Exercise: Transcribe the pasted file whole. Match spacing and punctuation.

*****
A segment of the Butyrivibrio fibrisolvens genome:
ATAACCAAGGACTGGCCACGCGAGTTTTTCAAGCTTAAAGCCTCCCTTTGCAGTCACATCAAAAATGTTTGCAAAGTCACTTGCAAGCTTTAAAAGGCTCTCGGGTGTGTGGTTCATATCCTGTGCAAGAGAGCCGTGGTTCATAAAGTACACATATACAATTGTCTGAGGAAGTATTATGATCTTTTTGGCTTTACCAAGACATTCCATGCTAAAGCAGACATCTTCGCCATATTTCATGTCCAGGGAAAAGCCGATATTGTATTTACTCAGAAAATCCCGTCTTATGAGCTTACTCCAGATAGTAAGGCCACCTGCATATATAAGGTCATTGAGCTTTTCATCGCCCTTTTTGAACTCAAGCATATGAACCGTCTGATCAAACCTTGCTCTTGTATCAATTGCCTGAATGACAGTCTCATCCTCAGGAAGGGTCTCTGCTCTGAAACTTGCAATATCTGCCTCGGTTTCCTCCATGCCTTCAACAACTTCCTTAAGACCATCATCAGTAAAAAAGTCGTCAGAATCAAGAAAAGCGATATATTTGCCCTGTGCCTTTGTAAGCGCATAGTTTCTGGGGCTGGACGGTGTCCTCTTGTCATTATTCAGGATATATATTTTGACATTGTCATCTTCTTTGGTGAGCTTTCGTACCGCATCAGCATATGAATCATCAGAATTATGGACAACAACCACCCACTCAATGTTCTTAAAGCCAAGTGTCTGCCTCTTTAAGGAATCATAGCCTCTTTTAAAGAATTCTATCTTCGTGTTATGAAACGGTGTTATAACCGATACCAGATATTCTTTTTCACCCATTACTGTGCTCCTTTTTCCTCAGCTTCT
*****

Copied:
A segment of the Butyrivibrio fibrisolvens genome:
ATAACCAAGGACTGGCCACGCGAGTTTTTCAAGCTTAAAGCCTCCCTTTGCAGTCACATCAAAAATGTTTGCAAAGTCACTTGCAAGCTTTAAAAGGCTCTCGGGTGTGTGGTTCATATCCTGTGCAAGAGAGCCGTGGTTCATAAAGTACACATATACAATTGTCTGAGGAAGTATTATGATCTTTTTGGCTTTACCAAGACATTCCATGCTAAAGCAGACATCTTCGCCATATTTCATGTCCAGGGAAAAGCCGATATTGTATTTACTCAGAAAATCCCGTCTTATGAGCTTACTCCAGATAGTAAGGCCACCTGCATATATAAGGTCATTGAGCTTTTCATCGCCCTTTTTGAACTCAAGCATATGAACCGTCTGATCAAACCTTGCTCTTGTATCAATTGCCTGAATGACAGTCTCATCCTCAGGAAGGGTCTCTGCTCTGAAACTTGCAATATCTGCCTCGGTTTCCTCCATGCCTTCAACAACTTCCTTAAGACCATCATCAGTAAAAAAGTCGTCAGAATCAAGAAAAGCGATATATTTGCCCTGTGCCTTTGTAAGCGCATAGTTTCTGGGGCTGGACGGTGTCCTCTTGTCATTATTCAGGATATATATTTTGACATTGTCATCTTCTTTGGTGAGCTTTCGTACCGCATCAGCATATGAATCATCAGAATTATGGACAACAACCACCCACTCAATGTTCTTAAAGCCAAGTGTCTGCCTCTTTAAGGAATCATAGCCTCTTTTAAAGAATTCTATCTTCGTGTTATGAAACGGTGTTATAACCGATACCAGATATTCTTTTTCACCCATTACTGTGCTCCTTTTTCCTCAGCTTCT